By Mike Koetting May 1, 2019
This is the final post in my series on government workers. The last two posts have addressed government jobs, particularly federal jobs, in general. This post will focus more on government jobs at the higher end of the education spectrum. Generally speaking, these jobs require some specific expertise, are leadership/management positions, or both. As a society, we focus a lot of attention on political jobs, but we don’t pay much attention to jobs at the top range of the bureaucracy. Failing to get the appropriate people in these positions is as potentially dangerous as electing the wrong politicians. (See Michael Lewis’ new book, The Fifth Risk.)
My views on this matter are heavily influenced by two stints in Illinois state government. It appears to me that the issues in Illinois, and probably other state governments, are a bit more extreme than the issues facing the federal government. But the same general problems are facing all government organizations.
Salary Differentials Drive Out Experienced Managers
As noted in previous posts, federal jobs for people with advanced education pay less than the private sector. The differences are even starker at state and local levels. Government salaries have always been lower but relied on people’s interest in working for government. However, at some point, the differences become so large they surely impact. I noticed the change in Illinois. At the end of my first time in state government in the late-seventies and early eighties, I was a deputy director of an agency. When I did move to the private sector my salary went up, but as I recollect by less than 10%. Twenty-eight years later, when I returned to government from the private sector at approximately the same bureaucratic level, my compensation declined by more than half. People who moved to the private sector at senior levels often received salaries that were multiples of their state salary.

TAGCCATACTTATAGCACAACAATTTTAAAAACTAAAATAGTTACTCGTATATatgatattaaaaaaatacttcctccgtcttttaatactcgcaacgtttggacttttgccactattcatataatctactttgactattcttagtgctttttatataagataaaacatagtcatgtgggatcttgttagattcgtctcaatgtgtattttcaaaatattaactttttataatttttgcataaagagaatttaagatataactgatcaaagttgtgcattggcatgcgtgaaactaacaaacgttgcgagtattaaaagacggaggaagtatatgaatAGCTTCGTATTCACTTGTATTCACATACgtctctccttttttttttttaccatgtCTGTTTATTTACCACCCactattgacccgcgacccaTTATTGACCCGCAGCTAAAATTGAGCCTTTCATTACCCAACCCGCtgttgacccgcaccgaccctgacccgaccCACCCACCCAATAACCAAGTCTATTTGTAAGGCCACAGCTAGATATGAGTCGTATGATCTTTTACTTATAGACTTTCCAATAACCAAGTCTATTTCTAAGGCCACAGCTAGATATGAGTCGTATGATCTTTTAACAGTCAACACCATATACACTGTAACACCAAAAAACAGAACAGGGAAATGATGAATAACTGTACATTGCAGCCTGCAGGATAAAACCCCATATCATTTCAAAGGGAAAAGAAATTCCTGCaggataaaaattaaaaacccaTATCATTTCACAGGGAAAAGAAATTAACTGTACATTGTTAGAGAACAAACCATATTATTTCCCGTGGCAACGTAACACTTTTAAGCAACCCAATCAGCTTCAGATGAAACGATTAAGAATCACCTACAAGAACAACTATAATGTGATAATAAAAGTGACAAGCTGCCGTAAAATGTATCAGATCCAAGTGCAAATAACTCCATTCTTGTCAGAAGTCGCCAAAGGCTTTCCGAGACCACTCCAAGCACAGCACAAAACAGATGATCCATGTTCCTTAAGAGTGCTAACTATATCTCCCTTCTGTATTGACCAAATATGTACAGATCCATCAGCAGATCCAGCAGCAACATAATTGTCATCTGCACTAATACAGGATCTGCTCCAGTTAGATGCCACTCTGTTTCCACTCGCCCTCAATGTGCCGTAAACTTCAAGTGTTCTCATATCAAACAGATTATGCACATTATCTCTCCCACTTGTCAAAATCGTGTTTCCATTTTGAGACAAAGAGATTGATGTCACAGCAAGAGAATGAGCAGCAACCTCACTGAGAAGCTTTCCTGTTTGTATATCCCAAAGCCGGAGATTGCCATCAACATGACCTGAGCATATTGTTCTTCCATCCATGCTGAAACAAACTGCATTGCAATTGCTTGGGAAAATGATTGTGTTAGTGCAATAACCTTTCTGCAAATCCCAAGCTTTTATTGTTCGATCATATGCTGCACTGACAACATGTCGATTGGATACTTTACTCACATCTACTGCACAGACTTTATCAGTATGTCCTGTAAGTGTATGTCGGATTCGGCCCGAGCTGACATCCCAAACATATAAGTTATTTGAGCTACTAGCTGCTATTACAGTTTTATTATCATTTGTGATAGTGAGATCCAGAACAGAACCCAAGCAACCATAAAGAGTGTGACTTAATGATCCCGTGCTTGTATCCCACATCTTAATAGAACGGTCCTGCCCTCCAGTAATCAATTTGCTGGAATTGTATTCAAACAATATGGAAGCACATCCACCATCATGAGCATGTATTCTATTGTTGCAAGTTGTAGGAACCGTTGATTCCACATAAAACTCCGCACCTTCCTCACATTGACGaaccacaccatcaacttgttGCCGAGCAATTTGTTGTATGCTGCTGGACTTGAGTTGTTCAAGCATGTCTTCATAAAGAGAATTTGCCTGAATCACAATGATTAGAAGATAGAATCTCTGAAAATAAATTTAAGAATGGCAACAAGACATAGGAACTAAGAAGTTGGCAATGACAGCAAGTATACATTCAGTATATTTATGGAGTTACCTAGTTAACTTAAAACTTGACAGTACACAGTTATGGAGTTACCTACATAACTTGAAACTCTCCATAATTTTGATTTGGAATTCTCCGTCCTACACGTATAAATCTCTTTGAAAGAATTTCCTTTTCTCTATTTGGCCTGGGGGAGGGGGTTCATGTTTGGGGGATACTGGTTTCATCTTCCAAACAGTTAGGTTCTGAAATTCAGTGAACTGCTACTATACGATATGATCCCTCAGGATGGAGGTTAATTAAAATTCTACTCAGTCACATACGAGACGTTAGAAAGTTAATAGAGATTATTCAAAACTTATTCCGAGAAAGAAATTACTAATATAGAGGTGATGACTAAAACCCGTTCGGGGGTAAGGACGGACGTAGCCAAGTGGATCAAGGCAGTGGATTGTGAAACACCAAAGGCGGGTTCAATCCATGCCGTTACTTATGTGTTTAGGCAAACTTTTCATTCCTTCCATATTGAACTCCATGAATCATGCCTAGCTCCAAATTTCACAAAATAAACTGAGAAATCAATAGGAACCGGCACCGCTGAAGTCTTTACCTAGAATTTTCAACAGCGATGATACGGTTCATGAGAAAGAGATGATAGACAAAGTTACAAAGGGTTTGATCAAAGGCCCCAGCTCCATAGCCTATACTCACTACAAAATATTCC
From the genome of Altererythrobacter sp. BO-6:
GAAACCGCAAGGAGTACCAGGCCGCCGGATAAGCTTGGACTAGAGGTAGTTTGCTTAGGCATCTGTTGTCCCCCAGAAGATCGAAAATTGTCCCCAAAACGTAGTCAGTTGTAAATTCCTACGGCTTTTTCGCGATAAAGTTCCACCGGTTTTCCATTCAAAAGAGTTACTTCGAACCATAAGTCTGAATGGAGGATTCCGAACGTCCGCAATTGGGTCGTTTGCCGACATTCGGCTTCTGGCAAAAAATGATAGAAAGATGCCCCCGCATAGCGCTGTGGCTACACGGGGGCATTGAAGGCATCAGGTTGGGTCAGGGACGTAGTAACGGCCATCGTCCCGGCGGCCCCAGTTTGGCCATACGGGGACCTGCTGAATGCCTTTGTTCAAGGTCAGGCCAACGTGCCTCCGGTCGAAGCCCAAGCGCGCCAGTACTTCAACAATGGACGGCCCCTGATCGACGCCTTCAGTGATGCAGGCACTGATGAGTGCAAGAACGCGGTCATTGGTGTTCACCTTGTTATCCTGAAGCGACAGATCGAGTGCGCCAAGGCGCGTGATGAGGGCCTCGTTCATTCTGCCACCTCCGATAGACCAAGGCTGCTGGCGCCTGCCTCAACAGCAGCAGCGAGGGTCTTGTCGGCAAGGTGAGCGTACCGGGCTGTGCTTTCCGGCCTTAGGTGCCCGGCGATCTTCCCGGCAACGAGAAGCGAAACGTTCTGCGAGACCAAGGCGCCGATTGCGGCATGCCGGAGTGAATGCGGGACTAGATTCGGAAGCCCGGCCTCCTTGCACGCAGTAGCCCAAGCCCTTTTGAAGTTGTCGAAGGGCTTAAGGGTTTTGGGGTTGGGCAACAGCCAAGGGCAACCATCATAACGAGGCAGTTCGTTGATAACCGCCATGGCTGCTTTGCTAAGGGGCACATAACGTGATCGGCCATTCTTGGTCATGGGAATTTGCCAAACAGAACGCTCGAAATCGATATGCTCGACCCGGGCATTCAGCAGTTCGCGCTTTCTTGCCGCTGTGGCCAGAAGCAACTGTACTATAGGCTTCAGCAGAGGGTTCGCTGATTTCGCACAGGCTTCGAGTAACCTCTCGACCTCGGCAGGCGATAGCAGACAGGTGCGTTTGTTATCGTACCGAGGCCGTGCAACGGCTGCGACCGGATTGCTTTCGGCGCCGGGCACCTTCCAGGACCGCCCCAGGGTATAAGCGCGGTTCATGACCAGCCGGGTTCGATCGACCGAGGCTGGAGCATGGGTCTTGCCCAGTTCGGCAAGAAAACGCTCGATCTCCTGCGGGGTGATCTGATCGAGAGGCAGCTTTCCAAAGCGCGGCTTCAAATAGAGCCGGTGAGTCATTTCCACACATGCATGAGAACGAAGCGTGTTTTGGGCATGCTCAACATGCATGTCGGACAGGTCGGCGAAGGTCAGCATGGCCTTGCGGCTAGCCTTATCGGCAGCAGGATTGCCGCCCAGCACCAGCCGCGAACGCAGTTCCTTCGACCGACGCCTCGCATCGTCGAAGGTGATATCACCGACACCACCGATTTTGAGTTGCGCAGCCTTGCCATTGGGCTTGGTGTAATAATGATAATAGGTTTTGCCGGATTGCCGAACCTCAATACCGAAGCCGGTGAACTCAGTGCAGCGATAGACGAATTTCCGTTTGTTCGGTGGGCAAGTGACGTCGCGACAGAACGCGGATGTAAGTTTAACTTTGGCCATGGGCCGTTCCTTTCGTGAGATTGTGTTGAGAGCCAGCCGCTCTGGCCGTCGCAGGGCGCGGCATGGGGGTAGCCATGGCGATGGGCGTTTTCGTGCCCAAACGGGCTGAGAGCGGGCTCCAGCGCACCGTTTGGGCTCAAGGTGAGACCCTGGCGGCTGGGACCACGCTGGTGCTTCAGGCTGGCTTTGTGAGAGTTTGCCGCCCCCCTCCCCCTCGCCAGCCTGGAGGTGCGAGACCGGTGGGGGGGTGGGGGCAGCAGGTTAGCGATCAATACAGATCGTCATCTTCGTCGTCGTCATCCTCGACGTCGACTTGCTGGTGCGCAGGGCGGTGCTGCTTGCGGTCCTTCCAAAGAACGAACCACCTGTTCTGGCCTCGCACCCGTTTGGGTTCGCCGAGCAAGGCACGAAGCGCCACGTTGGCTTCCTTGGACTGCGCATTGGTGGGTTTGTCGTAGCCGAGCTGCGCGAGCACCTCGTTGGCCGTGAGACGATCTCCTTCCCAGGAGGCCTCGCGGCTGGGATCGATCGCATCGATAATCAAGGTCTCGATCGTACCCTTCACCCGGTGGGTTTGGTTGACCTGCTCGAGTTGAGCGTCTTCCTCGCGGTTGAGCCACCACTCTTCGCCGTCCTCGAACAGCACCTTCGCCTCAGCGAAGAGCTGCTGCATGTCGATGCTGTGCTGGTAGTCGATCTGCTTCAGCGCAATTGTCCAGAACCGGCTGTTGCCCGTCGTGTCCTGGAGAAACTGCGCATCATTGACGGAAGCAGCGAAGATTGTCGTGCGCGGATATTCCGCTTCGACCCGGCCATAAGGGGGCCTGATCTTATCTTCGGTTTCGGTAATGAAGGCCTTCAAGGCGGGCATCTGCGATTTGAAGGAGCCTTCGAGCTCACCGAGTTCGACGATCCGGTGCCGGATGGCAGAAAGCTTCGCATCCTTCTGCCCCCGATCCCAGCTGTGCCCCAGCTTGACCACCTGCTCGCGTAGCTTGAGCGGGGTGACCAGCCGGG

A recent paper published by the Milbank Memorial Fund suggests that this problem isn’t limited to Illinois. In most states the Medicaid agencies offer insufficient salaries to attract and retain people with the right skills and expertise to run Medicaid, which is typically a multi-billion dollar enterprise. Among other things, this leads to agencies controlled by the healthcare industry and beholden to private firms with whom it contracts, which don’t have the same agenda as the agency itself.
My knowledge base mostly involves state level healthcare functions; however, I have every reason to assume that the issues are much the same in the other difficult subject areas addressed by government at various levels.
This gets reflected in salary increases as well as base salaries. In Illinois, salaries of senior agency officials and other non-union positions (e.g. legal staff) were frozen for 10 years. During the five years of my second stint in state government, neither I nor any of the other senior administrators received any salary increase. One can only guess this reflects a sense in the broader society that investment in government is not a good investment. Attitudes range from skepticism that government is an effective tool to downright hostility to government as an evil “deep state.” Nevertheless, pretending government jobs are immune to the laws of the market is a bad strategy. Government work is an honor, but honor only goes so far.
It is no surprise, therefore, that people at senior levels or with special expertise are leaving government in the face of the shutdown and other difficulties. A Washington Post article from January says:
An upcoming job fair for workers with security clearances has seen a 20 percent jump in registrations over last year’s, said Rob Riggins of Cleared Jobs, which is organizing the Jan. 31 event in Tysons, Va. He attributed the increase to the shutdown.
Even before the shutdown, there was a drift away from government service. In the first six months of the Trump administration, 71,000 career employees quite or retired, compared with 50,000 in the first six months of the Obama administration. In Cook County, in the face of stagnant salaries, 40% of the civil litigators have left the State’s Attorney’s Office over the last year This slows down all the County’s business and increases the risks to many basic functions.